The labour volume in these three sectors was lower in 2017 than ten years previously; in all sectors combined, the labour volume had already exceeded the 2007 level. The construction sector is different from the other two sectors in that it has a relatively high share of self-employed.


Unemployment in the Netherlands started to increase gradually after 2008. The unemployment rate was stable in 2011, subsequently rising to 660 thousand in 2014. The rate fell sharply after this, but in 2017 it was still well above the 2008 level with 438 thousand unemployed persons. Unemployment was highest in the category 55 to 64-years. This is apart from the 15 to 24-year-olds, who mainly include students. Relative to 2008, the number of unemployed doubled in this age category. Furthermore, the number of employed persons aged 55 to 64 years rose by approximately one-third over this period.

Unemployed labour force
jaar15 to 24 yrs (x 1 000)25 to 34 yrs (x 1 000)35 to 44 yrs (x 1 000)45 to 54 yrs (x 1 000)55 to 64 yrs (x 1 000)65 to 74 yrs (x 1 000)Total (x 1 000)


Ageing means the percentage of elderly people in the population increases. Elderly people participate less in economic activity than young people. The increase in the share of over-65s accelerated in 2011, due to the post-war baby-boomers who began reaching the age of 65 in that year. The old-age-dependency ratio - i.e. the number of people aged 65 and over in proportion to the number of 20 to 64-year-olds - was up by one-third in 2017 relative to 2007.

Old-age-dependency ratio
Jaaraged 20 to 64 yrs (mln)aged 65 and over (mln)Old-age-dependency ratio (mln)

Social assistance

At the end of 2008, 304 thousand people under the state pension (AOW) entitlement age were dependent on a social assistance benefit. The number rose to 465 thousand towards the end of 2016. A slight decline followed in 2017 to 457 thousand. This is still more than 1.5 times the number in 2008. An explanation for this rise until 2016 - despite the economic recovery during that period - is that labour market developments have a delayed effect on the number of people receiving social assistance. Another reason for the delayed tipping point is the arrival of a large number of refugees as of 2013. Asylum seekers who are given refugee status may claim income support (social assistance benefit).

People receiving social assistance until state pension retirement age1
 People on minimum income support (x 1 000)
1 Measured in December of the same year

Tension on the labour market

Tension on the labour market reached a peak in mid-2008, with 1.3 unemployed against each unfilled job vacancy. Subsequently, the financial crisis caused the number of job vacancies to plummet while unemployment went up. At the end of 2013, there were over seven times more unemployed than unfilled job vacancies. Labour market tension has risen gradually since then. By the end of 2017, the situation in the labour market tightened again for the first time since the boom years 2007 and 2008. However, the labour market as of mid-2018 is not as tight as in 2008, with 1.4 unemployed for each job vacancy.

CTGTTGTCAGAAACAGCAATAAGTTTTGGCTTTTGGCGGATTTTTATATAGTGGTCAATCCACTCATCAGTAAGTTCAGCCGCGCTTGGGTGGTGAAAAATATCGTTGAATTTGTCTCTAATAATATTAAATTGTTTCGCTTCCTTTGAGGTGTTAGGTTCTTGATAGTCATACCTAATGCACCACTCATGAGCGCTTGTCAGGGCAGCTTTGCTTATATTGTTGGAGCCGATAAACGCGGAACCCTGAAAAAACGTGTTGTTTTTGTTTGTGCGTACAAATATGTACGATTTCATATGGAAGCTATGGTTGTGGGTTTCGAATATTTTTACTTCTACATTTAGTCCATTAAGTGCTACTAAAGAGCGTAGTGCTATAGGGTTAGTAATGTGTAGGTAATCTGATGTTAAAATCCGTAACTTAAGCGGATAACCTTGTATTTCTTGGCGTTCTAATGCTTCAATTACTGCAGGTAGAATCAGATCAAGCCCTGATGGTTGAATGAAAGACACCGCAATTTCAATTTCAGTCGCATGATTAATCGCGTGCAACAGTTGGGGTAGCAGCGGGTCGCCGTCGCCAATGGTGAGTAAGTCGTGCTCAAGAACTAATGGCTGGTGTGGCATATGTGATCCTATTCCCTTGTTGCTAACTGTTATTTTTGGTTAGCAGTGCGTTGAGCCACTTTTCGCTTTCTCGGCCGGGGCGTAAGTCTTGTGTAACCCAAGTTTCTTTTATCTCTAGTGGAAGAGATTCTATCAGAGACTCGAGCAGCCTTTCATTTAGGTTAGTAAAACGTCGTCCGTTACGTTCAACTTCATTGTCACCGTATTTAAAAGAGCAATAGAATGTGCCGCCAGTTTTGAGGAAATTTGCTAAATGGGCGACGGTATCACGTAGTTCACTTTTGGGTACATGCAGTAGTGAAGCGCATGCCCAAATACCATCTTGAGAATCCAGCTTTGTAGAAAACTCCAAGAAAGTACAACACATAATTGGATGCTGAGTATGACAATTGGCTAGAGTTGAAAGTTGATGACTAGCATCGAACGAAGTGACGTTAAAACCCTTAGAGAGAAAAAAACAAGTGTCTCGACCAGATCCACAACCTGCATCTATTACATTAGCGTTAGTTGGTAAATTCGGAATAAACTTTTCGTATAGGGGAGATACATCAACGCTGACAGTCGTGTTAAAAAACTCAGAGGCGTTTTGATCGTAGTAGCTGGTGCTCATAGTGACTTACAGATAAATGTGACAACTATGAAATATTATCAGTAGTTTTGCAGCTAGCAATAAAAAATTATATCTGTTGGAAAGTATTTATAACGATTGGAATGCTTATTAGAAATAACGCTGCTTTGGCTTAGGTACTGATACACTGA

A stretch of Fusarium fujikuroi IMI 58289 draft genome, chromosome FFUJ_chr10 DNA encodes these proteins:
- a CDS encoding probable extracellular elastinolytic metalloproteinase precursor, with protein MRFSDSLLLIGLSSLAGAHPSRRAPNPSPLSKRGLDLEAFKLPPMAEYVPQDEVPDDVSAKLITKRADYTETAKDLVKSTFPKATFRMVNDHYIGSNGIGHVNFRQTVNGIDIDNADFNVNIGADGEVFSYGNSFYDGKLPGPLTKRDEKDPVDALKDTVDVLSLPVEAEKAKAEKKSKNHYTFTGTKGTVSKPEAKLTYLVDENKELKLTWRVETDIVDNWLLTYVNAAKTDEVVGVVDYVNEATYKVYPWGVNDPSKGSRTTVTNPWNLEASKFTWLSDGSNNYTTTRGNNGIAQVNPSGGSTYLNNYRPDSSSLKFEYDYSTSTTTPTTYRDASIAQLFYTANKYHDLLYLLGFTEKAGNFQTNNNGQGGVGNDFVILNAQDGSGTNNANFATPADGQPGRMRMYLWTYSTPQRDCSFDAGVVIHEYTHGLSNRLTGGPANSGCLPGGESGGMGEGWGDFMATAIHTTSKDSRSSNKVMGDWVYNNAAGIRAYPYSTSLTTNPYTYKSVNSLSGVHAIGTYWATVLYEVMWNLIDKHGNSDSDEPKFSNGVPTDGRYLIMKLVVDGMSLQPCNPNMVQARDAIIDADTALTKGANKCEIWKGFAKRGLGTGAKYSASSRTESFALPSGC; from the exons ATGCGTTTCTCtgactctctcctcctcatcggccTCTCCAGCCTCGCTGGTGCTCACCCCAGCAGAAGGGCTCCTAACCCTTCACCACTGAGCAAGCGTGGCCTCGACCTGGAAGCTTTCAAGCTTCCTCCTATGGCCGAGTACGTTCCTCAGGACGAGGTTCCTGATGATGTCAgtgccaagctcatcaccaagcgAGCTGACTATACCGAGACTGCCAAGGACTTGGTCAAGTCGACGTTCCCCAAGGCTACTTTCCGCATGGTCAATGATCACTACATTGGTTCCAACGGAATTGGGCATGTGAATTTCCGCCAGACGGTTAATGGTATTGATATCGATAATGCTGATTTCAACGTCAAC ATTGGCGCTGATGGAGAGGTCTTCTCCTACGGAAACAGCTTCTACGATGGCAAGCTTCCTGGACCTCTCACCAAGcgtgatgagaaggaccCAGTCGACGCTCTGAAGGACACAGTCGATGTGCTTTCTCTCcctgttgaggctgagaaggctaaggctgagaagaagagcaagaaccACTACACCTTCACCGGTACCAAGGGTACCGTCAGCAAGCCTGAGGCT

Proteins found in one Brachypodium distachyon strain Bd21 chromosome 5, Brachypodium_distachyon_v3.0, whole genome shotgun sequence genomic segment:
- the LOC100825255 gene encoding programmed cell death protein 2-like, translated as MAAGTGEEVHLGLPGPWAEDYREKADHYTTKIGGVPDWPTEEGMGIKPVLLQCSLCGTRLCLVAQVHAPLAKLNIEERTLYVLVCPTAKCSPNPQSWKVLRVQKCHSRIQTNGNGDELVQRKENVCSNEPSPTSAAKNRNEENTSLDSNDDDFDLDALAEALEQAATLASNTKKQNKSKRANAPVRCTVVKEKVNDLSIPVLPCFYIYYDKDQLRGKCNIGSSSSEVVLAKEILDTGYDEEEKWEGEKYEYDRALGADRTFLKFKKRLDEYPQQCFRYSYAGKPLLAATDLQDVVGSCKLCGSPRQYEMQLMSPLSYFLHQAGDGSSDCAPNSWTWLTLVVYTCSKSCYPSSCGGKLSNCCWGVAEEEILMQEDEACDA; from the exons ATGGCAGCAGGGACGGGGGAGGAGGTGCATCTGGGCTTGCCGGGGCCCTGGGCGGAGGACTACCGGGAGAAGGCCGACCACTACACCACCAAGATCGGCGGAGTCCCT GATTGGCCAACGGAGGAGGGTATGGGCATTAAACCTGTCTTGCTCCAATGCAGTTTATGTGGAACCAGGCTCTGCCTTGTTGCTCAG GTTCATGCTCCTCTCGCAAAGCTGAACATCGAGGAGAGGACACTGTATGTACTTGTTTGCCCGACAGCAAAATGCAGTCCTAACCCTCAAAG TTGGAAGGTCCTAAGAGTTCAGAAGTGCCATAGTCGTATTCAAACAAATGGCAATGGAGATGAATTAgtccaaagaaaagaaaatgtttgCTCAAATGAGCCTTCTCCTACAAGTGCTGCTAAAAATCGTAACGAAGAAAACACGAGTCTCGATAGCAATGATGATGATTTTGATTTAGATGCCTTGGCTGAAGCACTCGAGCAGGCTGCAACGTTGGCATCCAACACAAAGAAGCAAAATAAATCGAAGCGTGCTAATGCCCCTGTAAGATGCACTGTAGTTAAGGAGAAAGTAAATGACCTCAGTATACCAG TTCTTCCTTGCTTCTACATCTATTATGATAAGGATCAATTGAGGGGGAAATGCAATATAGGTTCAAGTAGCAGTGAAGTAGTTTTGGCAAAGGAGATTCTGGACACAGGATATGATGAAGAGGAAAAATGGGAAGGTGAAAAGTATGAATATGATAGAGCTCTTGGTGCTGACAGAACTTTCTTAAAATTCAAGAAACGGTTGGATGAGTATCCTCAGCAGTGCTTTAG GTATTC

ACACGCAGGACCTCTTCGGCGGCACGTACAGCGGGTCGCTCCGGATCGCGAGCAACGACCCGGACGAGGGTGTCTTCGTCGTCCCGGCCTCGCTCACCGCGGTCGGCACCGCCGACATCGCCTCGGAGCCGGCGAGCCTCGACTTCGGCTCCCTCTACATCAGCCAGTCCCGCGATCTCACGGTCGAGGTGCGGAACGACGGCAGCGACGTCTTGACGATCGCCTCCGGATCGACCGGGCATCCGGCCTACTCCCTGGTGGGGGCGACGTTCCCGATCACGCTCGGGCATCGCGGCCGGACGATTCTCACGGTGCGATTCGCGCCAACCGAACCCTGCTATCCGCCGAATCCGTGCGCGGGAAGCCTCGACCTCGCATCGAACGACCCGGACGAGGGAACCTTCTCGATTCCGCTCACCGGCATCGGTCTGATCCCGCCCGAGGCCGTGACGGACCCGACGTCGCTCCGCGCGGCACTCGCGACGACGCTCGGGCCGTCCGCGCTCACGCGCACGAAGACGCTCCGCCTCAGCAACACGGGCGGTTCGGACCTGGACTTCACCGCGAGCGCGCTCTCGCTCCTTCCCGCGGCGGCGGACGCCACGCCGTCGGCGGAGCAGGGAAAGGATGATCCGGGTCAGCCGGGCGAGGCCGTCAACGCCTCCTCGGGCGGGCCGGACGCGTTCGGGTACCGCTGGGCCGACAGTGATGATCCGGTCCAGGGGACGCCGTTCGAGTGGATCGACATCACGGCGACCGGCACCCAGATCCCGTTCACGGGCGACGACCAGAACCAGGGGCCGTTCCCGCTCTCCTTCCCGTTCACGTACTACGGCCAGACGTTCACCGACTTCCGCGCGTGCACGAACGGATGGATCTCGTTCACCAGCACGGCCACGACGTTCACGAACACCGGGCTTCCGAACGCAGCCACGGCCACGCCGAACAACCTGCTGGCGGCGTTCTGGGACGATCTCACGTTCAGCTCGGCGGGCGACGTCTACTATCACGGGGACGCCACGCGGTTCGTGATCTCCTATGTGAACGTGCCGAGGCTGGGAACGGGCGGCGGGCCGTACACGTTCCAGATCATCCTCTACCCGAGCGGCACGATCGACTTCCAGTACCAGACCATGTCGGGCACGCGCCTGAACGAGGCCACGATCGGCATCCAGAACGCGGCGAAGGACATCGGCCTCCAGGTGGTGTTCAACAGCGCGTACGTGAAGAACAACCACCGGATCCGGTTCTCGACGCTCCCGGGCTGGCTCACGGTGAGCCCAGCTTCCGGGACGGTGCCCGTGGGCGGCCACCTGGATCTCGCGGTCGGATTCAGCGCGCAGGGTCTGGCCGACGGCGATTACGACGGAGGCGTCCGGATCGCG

Marriages and partnership registrations

Fewer people formalised their relationship during the crisis years, e.g. in a marriage or registered partnership. The number has grown slightly as of 2014. A potential explanation is that people tend to go for formal registration of their relationship during economic good times, rather than when pessimism prevails.
The number of people entering matrimony declined between 2007 (4.6 per thousand inhabitants) and 2017 (3.8 per thousand inhabitants). The latter number has been virtually stable since 2013. The average age at which people get married is also increasing. The rise of registered partnership is compensating for the fall in the number of marriage registrations after the crisis years. In 2008, there were 0.66 partnership registrations per thousand inhabitants. It was more than 1.5 times higher by 2017 (1.04 per thousand inhabitants). The increase has been more evident since 2015.

Marriages and partnership registrations
 Marriages (per 1 000 inhabitants)Partnership registrations (per 1 000 inhabitants)Total (per 1 000 inhabitants)


There were fewer than 170 thousand live births in 2017. Ten years previously, the number of births was higher by around 11 thousand. Fertility is one of the soft economic indicators that are used to measure the economy. In times of economic downturn, there is a general tendency to postpone parenthood. Fertility follows the economic cycle, albeit with some delay. However, the upward trend that is seen in the economy as of 2013 has not been repeated in the fertility rates. One explanation may be the shift in the timing of parenthood that has been observed over the past ten years. Especially people in their twenties are postponing parenthood, while people in their thirties are showing fewer signs of catching up.

Fertility rate (average number of births per woman)
 Average number of children per womanChildren born